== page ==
We currently find ourselves amidst the metadata era, and Industry 4.0 presents a departure from the document-oriented approach. This does not necessarily mean that documentation is to be discarded altogether, but rather, it implies that data should not be viewed in the same linear fashion as paper or PDFs. Unfortunately, the overwhelming amount of data available can make it challenging to identify critical information and decipher its meaning, resulting in a failure rate of 70% among manufacturing companies attempting to adopt Industry 4.0.
Manufacturers must adopt a dynamic data collection, sharing, and analysis approach to succeed in today's competitive market.
What this looks like is the accumulation of data pertaining to their products' success. Anything that can be measured is fair game; temperature, strength, topology, and surface quality, to name a few.
What we mean by surface quality is the preparedness of a material surface for bonding, coating, sealing, printing, painting, or just that the surface is clean of all organic contaminants that could hinder adhesion and performance.
In this sense, surface quality is a chemical state that is extremely difficult to measure in production. Most equipment sensitive to the molecular changes that affect the surface quality is very limited in its ability to be used “near to action” - a crucial aspect of Industry 4.0.
If you can’t measure quality on actual parts and in real-time, you will be left behind. But it’s these types of data problems that manufacturers must overcome to usher in their futures.
Rethink your adhesion manufacturing processes with Surface Intelligence.
Applying Digital Assets to Manufacturing Production Lines
In the realm of technology, digital assets are not as complex as they may appear to be at first glance. Essentially, any form of content that can be electronically stored and distributed qualifies as a digital asset. These can range from a simple time stamp to more intricate items such as videos, images, or water contact angle measurements used to gauge the cleanliness of surfaces before adhesion or after cleaning procedures.
In the world of Industry, the transition from 3.0 to 4.0 heavily relies on acquiring and applying digital assets. As a result, many manufacturers have taken to automating their production lines, signaling a crucial move towards smarter manufacturing practices. With automation comes the potential to integrate cutting-edge technologies driving the evolution of advanced manufacturing processes.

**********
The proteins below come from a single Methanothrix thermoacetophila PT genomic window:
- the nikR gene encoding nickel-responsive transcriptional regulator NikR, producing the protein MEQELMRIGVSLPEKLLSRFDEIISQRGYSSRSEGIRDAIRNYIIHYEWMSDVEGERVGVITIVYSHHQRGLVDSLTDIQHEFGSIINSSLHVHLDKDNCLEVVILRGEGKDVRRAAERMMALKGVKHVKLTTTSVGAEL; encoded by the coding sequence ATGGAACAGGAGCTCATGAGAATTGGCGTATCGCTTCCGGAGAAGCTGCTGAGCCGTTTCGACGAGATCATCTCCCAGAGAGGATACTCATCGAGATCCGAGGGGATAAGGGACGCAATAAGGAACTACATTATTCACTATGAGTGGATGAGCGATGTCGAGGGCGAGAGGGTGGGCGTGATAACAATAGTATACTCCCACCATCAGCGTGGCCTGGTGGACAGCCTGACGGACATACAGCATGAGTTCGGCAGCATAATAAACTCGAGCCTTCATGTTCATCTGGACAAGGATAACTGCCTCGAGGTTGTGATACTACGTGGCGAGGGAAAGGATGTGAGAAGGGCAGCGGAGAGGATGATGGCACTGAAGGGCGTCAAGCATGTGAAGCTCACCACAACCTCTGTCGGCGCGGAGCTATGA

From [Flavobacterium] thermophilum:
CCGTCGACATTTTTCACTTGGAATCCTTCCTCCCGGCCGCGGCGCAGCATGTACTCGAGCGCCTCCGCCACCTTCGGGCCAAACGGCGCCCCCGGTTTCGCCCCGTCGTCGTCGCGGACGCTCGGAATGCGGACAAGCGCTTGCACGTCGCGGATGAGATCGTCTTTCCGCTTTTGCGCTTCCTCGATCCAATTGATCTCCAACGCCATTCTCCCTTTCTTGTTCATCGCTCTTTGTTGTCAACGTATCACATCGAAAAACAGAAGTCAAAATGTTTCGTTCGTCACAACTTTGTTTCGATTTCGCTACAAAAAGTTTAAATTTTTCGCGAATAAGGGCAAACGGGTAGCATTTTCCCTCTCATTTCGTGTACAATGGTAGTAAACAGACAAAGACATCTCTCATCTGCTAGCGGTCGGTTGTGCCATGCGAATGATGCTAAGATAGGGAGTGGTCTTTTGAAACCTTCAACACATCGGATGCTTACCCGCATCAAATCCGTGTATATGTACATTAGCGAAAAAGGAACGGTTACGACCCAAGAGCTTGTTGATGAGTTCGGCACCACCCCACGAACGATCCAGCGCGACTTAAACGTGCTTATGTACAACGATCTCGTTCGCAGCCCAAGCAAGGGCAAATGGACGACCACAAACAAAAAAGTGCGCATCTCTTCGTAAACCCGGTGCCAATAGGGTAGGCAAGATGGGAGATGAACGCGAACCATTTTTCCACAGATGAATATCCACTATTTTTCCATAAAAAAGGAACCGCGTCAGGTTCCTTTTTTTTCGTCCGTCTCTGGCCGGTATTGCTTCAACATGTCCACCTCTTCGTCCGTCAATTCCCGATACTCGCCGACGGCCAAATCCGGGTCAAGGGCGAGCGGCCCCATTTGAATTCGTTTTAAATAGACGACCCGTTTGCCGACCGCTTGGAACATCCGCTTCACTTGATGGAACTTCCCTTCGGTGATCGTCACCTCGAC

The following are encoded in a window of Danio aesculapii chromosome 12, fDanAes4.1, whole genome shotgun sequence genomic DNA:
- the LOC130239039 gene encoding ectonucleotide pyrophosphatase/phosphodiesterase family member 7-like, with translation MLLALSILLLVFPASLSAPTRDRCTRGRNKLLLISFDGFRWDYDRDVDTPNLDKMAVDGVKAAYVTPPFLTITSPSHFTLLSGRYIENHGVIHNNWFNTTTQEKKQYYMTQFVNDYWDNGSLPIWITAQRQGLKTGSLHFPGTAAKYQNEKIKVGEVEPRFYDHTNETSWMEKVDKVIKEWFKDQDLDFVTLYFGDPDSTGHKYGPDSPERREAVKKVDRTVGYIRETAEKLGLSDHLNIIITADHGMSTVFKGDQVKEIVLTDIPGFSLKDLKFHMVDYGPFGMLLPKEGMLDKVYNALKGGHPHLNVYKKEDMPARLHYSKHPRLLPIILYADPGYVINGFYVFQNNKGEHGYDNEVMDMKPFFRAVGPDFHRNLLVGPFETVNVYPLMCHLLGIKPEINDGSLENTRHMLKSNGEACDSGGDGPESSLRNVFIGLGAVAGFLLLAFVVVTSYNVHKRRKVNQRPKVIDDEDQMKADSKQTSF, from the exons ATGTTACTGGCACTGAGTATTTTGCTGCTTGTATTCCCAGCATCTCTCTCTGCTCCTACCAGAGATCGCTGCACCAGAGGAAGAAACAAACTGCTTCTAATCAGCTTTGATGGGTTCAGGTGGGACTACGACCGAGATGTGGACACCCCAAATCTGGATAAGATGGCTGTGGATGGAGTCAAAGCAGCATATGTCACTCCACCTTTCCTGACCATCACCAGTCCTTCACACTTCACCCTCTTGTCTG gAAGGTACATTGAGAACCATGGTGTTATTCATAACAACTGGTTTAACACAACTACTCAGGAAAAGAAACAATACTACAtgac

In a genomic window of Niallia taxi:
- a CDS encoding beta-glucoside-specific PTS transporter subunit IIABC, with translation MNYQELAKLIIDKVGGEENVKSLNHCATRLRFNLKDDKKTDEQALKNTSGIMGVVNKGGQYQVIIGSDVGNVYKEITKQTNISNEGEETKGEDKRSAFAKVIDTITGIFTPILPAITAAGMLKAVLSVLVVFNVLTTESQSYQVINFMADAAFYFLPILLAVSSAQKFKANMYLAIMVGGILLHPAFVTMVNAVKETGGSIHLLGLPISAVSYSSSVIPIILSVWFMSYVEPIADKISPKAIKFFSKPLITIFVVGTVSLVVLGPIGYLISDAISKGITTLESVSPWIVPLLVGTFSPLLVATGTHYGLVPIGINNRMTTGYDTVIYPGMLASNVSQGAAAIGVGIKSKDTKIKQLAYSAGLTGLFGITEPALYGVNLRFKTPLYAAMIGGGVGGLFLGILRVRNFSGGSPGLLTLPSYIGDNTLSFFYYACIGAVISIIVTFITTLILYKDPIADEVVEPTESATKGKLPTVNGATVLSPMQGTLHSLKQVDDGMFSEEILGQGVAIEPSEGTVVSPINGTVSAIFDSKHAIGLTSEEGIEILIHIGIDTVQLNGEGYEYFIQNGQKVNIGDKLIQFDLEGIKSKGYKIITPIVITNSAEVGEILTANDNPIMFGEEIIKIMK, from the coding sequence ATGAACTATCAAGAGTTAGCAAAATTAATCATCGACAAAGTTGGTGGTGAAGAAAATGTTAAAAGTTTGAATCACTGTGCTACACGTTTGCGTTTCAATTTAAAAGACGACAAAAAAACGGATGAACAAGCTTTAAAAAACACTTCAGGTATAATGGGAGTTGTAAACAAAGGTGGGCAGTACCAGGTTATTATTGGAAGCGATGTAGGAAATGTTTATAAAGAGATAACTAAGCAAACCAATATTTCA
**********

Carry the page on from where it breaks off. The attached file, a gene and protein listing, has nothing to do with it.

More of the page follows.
In the quest for achieving high-rate, zero-defect production, manufacturers are increasingly relying on innovative and unconventional technologies. However, it's important to note that the true game-changer in manufacturing processes lies in the adaptability, flexibility, and responsiveness of these technologies and the invaluable insights they provide through data analysis.
Robots alone will not save us. Automating a flawed process often merely speeds up the production of poor-quality parts. Manufacturing processes that include automated data analysis allow actions to be taken faster and as far upstream as possible to prevent significant disruptions. It’s not just riveting, surface treatment, adhesive application, curing, or other traditionally manual processes that we should be automating.
Gathering data on part quality at each Critical Control Point (CCP) in the production process, starting from the supply chain to taking inventory of each part and eventually to finishing procedures, is crucial. This data is essential in constructing a comprehensive perspective of the actual condition of material surfaces and the resulting product quality in a real production setting.
Transforming Quality Through Inline Predictive Analytics
A key characteristic of high-quality manufacturing processes that achieve an Industry 4.0 level of production is data collection that occurs where the action is. This approach is also known as a "near-to-action" strategy that simplifies the complex concepts of cloud computing, artificial intelligence, virtual and augmented reality, and the ubiquitous Internet of Things (IoT) into practical solutions.
These advanced tools are only as cool as they purport to be if they produce results.
One significant benefit of adopting an Industry 4.0 methodology is that it offers a considerable advantage of providing advanced analytical capabilities to mid-sized and smaller companies. In addition, by digitizing data, it becomes more affordable to collect and distribute, which helps to create a more equal playing field.
While some companies may suggest that purchasing all the latest gadgets is necessary to claim an Industry 4.0 facility, this simply is not true.
The truth is, Industry 4.0 is more about integrating the collaborative, decentralized, and entrepreneurial mindset of the digital age into the manufacturing sector. The overarching goal is to enable every level of the organization to focus on continuous improvement, innovate swiftly, and respond to unexpected changes without incurring extra expenses. By utilizing predictive analytics, it is possible to proactively prevent potential failures and make precise adjustments, big or small, with little room for guesswork. With comprehensive insight into the details of your manufacturing process, you can identify areas that require modification to address new circumstances and anticipate the impact of those adjustments on other interconnected operations.